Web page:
Transportation Services offers safety tips during deer season


After learning that a UNL vehicle has already collided with a deer this season, Transportation Services is offering tips on how to decrease the risks associated with deer collisions. Some of these tips include watching for road signs and avoiding the urge to swerve.

During the fall and early winter, deer are most active. As deer hunting season approaches, hunters cause deer to move more than usual. The result of this increased movement is more deer on roadways, which can mean more collisions.

The department of roads places deer crossing signs in areas where there are high frequencies of deer collisions. When traveling through an area where these signs are posted, slow down, increase side-to-side scanning and be prepared for a possible deer to come onto the roadway.

The initial reaction of many drivers when an animal is on the road is to swerve to steer around it. Consequently, many of these drivers run off the road or strike trees, poles, guardrails and even other vehicles. The collisions that occur from swerving are typically far worse than striking the animals. Motorists should avoid the urge to swerve.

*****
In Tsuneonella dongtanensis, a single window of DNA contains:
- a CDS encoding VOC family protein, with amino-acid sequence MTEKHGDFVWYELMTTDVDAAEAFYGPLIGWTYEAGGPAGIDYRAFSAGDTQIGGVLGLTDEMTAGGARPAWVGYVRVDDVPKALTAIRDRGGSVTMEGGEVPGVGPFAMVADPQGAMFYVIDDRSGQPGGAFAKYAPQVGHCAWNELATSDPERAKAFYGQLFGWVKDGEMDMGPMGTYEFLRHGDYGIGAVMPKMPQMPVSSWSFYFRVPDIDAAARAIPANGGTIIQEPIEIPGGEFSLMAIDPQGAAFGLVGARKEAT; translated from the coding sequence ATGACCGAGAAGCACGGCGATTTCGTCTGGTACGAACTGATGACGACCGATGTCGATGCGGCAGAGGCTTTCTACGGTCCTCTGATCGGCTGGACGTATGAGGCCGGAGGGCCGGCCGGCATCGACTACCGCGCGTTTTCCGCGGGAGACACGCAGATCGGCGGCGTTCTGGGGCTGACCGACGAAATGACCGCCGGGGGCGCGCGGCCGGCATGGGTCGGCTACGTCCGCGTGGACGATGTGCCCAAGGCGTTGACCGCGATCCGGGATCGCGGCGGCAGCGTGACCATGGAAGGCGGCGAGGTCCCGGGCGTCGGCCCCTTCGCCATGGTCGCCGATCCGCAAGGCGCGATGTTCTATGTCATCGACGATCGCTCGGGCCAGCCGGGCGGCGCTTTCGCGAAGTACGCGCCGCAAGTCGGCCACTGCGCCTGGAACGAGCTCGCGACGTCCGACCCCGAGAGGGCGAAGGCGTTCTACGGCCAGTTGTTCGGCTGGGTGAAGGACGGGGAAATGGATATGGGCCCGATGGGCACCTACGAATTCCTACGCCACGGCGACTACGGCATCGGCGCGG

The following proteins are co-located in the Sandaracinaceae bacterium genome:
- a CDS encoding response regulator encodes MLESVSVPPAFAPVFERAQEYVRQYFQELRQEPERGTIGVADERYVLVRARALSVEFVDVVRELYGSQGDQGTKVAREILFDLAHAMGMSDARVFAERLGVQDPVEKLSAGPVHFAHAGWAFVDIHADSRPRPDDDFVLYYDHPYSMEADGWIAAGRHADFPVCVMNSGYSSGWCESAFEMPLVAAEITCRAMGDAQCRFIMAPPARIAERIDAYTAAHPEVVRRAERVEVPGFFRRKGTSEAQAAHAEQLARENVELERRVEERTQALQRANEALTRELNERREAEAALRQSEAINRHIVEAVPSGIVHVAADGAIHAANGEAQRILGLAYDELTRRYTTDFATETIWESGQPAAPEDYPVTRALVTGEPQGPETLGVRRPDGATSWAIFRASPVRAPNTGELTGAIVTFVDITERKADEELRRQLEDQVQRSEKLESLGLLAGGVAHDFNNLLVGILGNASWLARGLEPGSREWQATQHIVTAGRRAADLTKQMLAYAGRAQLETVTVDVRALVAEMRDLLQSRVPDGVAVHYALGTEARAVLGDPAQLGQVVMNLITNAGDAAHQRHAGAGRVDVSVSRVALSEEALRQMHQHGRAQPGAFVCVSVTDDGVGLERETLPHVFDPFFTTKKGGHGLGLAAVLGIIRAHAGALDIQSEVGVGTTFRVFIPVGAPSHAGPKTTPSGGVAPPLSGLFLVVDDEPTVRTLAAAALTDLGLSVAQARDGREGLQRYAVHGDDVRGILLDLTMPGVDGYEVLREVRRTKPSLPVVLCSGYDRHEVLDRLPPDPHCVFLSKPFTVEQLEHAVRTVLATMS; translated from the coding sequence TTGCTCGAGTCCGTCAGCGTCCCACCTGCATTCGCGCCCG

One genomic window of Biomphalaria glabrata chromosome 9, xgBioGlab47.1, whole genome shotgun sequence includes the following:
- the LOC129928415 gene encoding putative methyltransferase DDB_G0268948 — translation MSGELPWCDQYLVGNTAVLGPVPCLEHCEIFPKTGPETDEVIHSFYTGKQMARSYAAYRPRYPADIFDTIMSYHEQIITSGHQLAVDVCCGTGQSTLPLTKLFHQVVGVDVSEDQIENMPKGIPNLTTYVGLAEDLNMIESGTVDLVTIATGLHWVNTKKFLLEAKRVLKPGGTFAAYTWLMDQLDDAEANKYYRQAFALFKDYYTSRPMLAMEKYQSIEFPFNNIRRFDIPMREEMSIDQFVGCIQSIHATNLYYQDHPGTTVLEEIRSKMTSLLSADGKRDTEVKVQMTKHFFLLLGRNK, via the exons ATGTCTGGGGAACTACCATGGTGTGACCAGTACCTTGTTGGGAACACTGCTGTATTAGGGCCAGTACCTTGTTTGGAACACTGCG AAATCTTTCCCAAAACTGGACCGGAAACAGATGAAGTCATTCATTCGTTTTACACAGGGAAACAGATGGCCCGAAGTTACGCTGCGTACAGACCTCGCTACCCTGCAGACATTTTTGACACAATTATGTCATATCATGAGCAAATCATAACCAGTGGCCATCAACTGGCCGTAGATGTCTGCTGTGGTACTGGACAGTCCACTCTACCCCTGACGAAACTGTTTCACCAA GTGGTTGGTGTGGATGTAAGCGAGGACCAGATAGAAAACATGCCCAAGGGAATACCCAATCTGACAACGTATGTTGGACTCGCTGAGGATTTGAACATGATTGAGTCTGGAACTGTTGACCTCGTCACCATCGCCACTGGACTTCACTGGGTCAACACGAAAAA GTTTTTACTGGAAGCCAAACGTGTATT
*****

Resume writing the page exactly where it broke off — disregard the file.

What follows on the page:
Another common reaction to a deer on the roadway is to hit the brakes. While hitting the brakes will slow down the vehicle and lessen the severity of the impact, it is important to release the brakes just before striking the deer. The front-end of the vehicle will be lifted higher, pushing the deer ahead. If braking at the time of the collision, the front of the vehicle will be pushing downward and this will increase the risk of the deer riding over the hood and back into the windshield, which could lead to the deer crashing through the windshield and into the passenger area. To avoid this, let off the brake prior to impact.

At night, use high-beam headlights as much as legally possible and look for those reflective eyes. If one deer is in sight, expect more. Deer are herd animals. If a deer is hit, hold the wheel steady, slow down safely, pull off to the side of the road and turn on hazard flashers. Do not approach an injured deer. An injured animal is unpredictable and can cause injury.